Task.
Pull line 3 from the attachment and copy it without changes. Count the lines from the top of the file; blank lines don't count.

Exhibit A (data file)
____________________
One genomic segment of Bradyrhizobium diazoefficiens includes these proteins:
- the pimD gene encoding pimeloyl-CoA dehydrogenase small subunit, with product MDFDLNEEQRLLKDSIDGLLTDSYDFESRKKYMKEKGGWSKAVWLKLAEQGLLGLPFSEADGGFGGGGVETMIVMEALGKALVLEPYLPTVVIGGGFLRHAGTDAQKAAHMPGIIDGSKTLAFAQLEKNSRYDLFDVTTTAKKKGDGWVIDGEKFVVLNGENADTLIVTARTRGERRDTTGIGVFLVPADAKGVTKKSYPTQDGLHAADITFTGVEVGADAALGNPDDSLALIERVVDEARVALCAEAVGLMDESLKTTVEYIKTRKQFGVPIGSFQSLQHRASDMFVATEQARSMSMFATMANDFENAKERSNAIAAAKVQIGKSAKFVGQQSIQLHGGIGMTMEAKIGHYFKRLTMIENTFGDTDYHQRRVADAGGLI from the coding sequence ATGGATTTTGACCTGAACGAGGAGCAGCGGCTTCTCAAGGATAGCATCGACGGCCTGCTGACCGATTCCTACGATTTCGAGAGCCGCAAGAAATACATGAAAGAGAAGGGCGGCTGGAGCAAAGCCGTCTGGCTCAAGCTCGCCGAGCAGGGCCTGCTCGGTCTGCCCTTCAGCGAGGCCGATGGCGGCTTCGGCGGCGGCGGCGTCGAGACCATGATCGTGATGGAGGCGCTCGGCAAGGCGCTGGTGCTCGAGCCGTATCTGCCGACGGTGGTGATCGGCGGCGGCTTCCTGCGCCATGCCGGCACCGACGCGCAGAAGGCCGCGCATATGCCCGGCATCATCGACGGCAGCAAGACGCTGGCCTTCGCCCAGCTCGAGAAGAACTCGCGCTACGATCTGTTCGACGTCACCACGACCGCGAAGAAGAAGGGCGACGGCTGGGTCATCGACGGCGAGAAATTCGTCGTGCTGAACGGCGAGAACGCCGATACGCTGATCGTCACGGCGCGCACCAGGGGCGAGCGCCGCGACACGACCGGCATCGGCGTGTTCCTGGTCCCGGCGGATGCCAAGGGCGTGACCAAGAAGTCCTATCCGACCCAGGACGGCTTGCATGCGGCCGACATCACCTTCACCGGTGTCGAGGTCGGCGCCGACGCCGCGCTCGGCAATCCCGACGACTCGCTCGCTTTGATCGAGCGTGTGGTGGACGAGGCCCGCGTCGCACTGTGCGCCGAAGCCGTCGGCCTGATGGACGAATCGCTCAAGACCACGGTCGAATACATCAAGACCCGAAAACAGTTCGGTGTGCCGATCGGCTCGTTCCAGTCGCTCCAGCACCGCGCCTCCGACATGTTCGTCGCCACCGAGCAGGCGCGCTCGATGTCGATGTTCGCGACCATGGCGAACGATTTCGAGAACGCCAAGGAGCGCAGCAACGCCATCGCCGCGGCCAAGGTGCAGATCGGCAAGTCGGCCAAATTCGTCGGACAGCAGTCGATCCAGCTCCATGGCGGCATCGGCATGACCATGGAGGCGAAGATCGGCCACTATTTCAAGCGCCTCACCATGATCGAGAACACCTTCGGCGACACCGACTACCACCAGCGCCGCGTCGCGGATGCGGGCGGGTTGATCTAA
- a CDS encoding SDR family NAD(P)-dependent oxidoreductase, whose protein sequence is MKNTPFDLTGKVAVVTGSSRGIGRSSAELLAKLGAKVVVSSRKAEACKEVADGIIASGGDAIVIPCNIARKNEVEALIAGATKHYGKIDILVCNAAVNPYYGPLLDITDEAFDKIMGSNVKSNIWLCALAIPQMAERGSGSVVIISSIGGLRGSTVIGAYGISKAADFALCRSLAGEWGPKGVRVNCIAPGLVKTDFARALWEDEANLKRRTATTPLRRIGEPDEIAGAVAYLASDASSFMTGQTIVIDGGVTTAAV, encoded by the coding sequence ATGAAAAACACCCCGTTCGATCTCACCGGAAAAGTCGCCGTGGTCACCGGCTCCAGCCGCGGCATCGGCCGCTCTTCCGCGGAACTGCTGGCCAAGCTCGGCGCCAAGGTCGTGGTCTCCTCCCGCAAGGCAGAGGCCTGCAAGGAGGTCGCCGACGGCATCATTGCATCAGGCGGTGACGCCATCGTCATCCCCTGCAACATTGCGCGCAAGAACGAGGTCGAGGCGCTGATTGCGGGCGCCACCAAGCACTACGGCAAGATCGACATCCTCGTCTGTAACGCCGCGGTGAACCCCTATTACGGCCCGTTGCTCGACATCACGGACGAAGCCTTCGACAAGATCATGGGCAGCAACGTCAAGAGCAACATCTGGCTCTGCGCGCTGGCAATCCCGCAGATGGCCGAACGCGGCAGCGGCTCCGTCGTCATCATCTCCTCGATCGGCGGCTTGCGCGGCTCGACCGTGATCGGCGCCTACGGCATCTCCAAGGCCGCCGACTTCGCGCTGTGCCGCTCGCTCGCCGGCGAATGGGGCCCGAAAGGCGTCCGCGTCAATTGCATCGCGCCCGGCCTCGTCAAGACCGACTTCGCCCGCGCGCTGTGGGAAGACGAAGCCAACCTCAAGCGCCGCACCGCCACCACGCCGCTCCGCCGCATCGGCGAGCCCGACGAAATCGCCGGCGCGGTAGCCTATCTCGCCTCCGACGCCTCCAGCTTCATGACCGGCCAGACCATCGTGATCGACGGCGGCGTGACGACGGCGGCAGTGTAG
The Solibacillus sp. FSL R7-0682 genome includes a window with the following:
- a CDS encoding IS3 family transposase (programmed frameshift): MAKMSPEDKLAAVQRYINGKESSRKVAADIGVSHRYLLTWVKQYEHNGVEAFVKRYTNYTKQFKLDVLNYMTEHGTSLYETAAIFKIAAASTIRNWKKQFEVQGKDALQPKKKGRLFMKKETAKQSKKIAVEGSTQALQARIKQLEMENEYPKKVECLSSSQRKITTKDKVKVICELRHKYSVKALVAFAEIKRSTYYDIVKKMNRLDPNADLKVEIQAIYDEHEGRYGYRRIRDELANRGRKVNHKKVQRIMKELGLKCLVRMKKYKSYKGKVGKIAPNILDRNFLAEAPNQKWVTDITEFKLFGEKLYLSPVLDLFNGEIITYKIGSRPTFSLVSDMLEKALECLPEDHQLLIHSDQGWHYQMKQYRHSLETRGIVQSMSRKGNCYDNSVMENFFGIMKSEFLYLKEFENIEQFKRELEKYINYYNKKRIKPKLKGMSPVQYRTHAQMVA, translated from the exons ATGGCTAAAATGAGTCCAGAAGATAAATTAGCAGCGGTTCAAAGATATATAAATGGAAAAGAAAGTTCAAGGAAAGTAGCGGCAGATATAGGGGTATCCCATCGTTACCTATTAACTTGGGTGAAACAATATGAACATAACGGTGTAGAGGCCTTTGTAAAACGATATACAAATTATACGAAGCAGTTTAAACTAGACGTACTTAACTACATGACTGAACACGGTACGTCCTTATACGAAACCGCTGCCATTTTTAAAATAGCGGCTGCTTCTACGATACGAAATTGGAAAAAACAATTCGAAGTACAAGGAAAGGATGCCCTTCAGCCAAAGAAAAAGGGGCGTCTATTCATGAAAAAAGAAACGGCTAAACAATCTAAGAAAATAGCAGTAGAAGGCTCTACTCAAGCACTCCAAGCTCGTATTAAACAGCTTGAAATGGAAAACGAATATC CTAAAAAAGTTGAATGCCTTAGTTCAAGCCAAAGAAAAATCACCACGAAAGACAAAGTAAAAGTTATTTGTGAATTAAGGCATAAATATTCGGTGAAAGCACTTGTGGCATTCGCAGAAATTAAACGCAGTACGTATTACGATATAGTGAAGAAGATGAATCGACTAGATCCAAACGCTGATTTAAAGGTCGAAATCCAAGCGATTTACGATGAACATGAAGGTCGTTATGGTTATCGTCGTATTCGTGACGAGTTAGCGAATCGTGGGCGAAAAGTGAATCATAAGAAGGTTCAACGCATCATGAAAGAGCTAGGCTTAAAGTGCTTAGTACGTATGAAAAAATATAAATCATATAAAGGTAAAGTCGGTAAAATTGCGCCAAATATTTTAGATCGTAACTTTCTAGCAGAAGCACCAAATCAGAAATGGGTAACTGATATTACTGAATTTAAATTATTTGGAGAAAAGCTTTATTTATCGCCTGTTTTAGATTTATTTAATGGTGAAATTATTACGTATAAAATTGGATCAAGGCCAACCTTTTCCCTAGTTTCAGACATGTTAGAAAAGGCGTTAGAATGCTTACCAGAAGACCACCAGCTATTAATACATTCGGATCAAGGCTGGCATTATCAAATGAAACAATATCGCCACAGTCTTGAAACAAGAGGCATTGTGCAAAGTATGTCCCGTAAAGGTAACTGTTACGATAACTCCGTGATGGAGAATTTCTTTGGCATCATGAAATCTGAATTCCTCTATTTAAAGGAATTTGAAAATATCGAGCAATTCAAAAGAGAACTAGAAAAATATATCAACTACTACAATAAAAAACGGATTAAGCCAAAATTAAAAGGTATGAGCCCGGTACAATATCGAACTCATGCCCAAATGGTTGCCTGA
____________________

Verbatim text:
- a CDS encoding SDR family NAD(P)-dependent oxidoreductase, whose protein sequence is MKNTPFDLTGKVAVVTGSSRGIGRSSAELLAKLGAKVVVSSRKAEACKEVADGIIASGGDAIVIPCNIARKNEVEALIAGATKHYGKIDILVCNAAVNPYYGPLLDITDEAFDKIMGSNVKSNIWLCALAIPQMAERGSGSVVIISSIGGLRGSTVIGAYGISKAADFALCRSLAGEWGPKGVRVNCIAPGLVKTDFARALWEDEANLKRRTATTPLRRIGEPDEIAGAVAYLASDASSFMTGQTIVIDGGVTTAAV, encoded by the coding sequence ATGAAAAACACCCCGTTCGATCTCACCGGAAAAGTCGCCGTGGTCACCGGCTCCAGCCGCGGCATCGGCCGCTCTTCCGCGGAACTGCTGGCCAAGCTCGGCGCCAAGGTCGTGGTCTCCTCCCGCAAGGCAGAGGCCTGCAAGGAGGTCGCCGACGGCATCATTGCATCAGGCGGTGACGCCATCGTCATCCCCTGCAACATTGCGCGCAAGAACGAGGTCGAGGCGCTGATTGCGGGCGCCACCAAGCACTACGGCAAGATCGACATCCTCGTCTGTAACGCCGCGGTGAACCCCTATTACGGCCCGTTGCTCGACATCACGGACGAAGCCTTCGACAAGATCATGGGCAGCAACGTCAAGAGCAACATCTGGCTCTGCGCGCTGGCAATCCCGCAGATGGCCGAACGCGGCAGCGGCTCCGTCGTCATCATCTCCTCGATCGGCGGCTTGCGCGGCTCGACCGTGATCGGCGCCTACGGCATCTCCAAGGCCGCCGACTTCGCGCTGTGCCGCTCGCTCGCCGGCGAATGGGGCCCGAAAGGCGTCCGCGTCAATTGCATCGCGCCCGGCCTCGTCAAGACCGACTTCGCCCGCGCGCTGTGGGAAGACGAAGCCAACCTCAAGCGCCGCACCGCCACCACGCCGCTCCGCCGCATCGGCGAGCCCGACGAAATCGCCGGCGCGGTAGCCTATCTCGCCTCCGACGCCTCCAGCTTCATGACCGGCCAGACCATCGTGATCGACGGCGGCGTGACGACGGCGGCAGTGTAG